You can create unique and finely-tuned search indexes for all your project’s model data and leverage their provided Django views to add backend-agnostic search functionality to your frontend templates.

3. Django Debug Toolbar

Django’s default debug setting offers complete Python stack traces for runtime errors and exceptions, along with metadata representing the state of your local development environment. However, when you need to dive deeper and attack sneaky, hard-to-solve bugs, install the Django Debug Toolbar into your project, and set the DEBUG setting to True in Django’s settings.

This package displays highly-detailed, live data about the current request and response cycle, including executed SQL queries, served static files, and data stored and retrieved from your project’s caching mechanism. Use this data to debug and optimize your application’s performance.

4. Django Sentry

When deploying your Django site to production, it’s essential to turn off all the debugging features to protect personal data and your application’s security. But you still need to know if your website’s users encounter runtime errors.

Sentry is a popular open-source solution for monitoring website activity in production with a generous free tier for individual developers and small teams. Use its simple interface to add advanced and highly-configurable monitoring, logging, and tracing features to your Django projects to avoid production issues.

5. Django Cors Headers

When your Django project provides data to a separate web frontend or another web application hosted on a different domain than your server, you enable a web security protocol called Cross-Origin Resource Sharing (CORS).

The Django Cors Headers package simplifies this process by leveraging Django’s built-in middleware system for processing HTTP requests and responses. You can specify a list of allowable external domains to communicate with.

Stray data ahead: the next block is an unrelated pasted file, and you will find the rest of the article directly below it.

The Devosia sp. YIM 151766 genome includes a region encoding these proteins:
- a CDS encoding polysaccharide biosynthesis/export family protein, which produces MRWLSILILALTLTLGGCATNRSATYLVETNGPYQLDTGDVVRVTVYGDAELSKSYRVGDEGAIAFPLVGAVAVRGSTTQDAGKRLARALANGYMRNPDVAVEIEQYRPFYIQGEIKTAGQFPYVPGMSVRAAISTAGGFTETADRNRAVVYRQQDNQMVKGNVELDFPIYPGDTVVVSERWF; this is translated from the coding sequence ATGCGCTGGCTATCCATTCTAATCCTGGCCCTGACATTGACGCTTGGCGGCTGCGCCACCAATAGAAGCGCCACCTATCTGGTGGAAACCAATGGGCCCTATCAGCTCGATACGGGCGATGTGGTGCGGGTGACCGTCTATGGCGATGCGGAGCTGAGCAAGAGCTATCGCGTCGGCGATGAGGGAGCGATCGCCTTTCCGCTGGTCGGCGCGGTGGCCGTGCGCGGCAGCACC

6. Django Filter

Django applications often let users request data based on a set of parameters that map to individual database fields or attributes. The Django Filter package helps you avoid writing repetitive code for these common query types in your Django views.

Simply define FilterSet objects that include the model fields to query via URL parameters or through automatically-generated HTML forms in your templates.

7. Django Extensions

You can use Django’s command line utilities, called management commands, to run your development server, create database migrations and run them against your database, build new Django apps, and administer your test suite.

The Django Extensions package augments these commands with additional functionality, such as a script to rebuild your entire project’s database via the Django ORM, automatically importing an interactive shell with all your project’s model files, and exporting users’ email addresses in a readable format.

8. Django Storages

When you’re developing locally, you store your Django project’s media files in the local folder you configure as your project’s media root location. The default development server serves these files.